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Russian airliner crash in Egypt kills all 224 aboard

By Amy R. Connolly
Russian airliner crash in Egypt kills all 224 aboard
A Russian passenger airplane carrying more than 200 people -- up to 17 children -- crashed in Egypt's Sinai Peninsula on Saturday, officials said. The plane was operated by Russian airline Kogalymavia, based in western Siberia. Photo by Aktug Ates/cc

CAIRO, Oct. 31 (UPI) -- A Russian passenger airplane crashed in Egypt's Sinai Peninsula on Saturday, killing all 224 passengers and crew aboard.

The jet, operated by the Russian airline Kogalymavia and branded as Metrojet, has been "completely destroyed with all on board likely to have died," officials said. Egyptian air traffic control lost contact with the Airbus A-321 shortly after it departed from Sharm el-Sheikh for St. Petersburg, Russia's second largest city. There were 217 passengers, including 17 children, and seven crew members aboard.

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A team retrieved the black boxes from the aircraft. Authorities said the pilot failed to make contact with Cyprus air traffic control 23 minutes after takeoff and disappeared from radar.

Ayman Al-Mokadem, an official investigating the crash, said the crash was likely due to "technical failure," refuting early speculation it was shot down. He said the pilot reported problems and asked to land immediately at the nearest airport just before it disappeared.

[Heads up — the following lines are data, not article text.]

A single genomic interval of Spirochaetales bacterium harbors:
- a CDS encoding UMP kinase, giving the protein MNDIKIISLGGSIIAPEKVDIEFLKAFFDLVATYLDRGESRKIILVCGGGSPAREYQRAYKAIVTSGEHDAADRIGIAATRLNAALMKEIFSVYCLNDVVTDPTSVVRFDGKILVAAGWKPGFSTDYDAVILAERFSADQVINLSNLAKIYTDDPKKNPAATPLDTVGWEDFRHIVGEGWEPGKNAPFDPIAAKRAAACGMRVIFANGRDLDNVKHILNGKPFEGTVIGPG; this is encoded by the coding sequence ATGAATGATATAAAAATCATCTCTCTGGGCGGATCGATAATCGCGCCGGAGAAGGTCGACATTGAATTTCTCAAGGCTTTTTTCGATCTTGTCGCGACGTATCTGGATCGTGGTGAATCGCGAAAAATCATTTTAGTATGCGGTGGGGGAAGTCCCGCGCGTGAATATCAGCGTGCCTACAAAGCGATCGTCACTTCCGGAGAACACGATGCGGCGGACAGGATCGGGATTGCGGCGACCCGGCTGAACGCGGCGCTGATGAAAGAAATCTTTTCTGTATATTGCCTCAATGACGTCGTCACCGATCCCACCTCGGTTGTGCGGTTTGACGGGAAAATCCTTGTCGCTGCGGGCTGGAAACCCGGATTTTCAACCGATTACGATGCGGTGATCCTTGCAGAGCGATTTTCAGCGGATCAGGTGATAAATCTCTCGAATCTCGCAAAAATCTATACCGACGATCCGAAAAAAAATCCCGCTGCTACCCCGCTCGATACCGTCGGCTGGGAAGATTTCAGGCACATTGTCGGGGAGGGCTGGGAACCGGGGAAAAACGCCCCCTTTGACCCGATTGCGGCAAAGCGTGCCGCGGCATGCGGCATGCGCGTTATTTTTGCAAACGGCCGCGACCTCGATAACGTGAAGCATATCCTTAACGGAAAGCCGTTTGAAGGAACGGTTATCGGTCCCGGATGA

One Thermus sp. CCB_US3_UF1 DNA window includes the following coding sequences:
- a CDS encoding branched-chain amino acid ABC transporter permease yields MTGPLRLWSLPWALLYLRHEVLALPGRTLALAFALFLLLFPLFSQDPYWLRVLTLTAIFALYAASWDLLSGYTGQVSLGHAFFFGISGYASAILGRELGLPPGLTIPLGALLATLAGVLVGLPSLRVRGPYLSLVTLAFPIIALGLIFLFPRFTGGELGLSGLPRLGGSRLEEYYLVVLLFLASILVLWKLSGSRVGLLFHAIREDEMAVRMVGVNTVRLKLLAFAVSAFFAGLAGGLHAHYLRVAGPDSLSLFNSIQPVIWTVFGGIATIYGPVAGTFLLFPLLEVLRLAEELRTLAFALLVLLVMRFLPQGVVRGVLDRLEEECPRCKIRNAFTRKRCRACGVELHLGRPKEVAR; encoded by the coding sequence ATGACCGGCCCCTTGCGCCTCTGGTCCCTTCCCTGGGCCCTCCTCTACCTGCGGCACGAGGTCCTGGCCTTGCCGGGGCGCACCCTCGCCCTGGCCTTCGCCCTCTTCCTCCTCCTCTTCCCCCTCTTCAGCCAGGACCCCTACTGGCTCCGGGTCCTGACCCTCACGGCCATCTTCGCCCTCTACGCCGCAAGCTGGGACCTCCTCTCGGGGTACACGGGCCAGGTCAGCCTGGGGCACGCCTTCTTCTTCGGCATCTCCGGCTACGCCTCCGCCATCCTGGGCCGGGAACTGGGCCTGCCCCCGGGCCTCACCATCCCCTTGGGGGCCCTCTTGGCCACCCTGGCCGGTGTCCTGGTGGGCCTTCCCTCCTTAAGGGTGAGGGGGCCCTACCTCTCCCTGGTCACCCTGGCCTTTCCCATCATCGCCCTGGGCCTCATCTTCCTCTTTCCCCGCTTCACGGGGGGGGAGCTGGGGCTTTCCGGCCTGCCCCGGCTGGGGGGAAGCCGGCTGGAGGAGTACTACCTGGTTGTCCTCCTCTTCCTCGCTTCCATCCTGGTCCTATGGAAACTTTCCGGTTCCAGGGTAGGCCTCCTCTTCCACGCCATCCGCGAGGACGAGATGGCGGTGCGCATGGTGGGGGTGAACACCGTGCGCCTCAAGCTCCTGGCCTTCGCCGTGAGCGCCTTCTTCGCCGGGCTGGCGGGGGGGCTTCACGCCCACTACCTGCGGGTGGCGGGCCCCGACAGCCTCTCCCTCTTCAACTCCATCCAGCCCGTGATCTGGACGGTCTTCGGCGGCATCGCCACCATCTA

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Egyptian Minister of Civil Aviation Hossam Kamal said it is too soon to tell the cause of the crash.

A branch of the Islamic State operating on the Sinai Peninsula posted messages to social media claiming to have shot down the jet, but both Russian and Egyptian officials said they don't believe those claims to be credible. Experts don't believe terrorist operatives in the region have the weaponry to shoot down an airliner from such a high altitude.

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Airliners Lufthansa and Air France announced they would redirect flights around Sinai as a precautionary measure until investigations into the crash are concluded.

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Airbus said the aircraft was manufactured in 1997 and has been operated by Metrojet since 2012. It has accumulated some 56,000 flight hours from nearly 21,000 flights. The A320 series seats up to 240 passengers.

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In an interview with Russia's state-controlled broadcast network, NTV, Natalya Trukhacheva, wife of co-pilot Sergei Trukachev, said her husband complained of the plane's condition.

Metrojet officials denied reports that there were problems with the plane.

"In 2014, the airplane has undergone factory maintenance in accordance with the factory specifications," the airliner said in a statement. "All requirements of preflight technical maintenance were fulfilled in full and on time."

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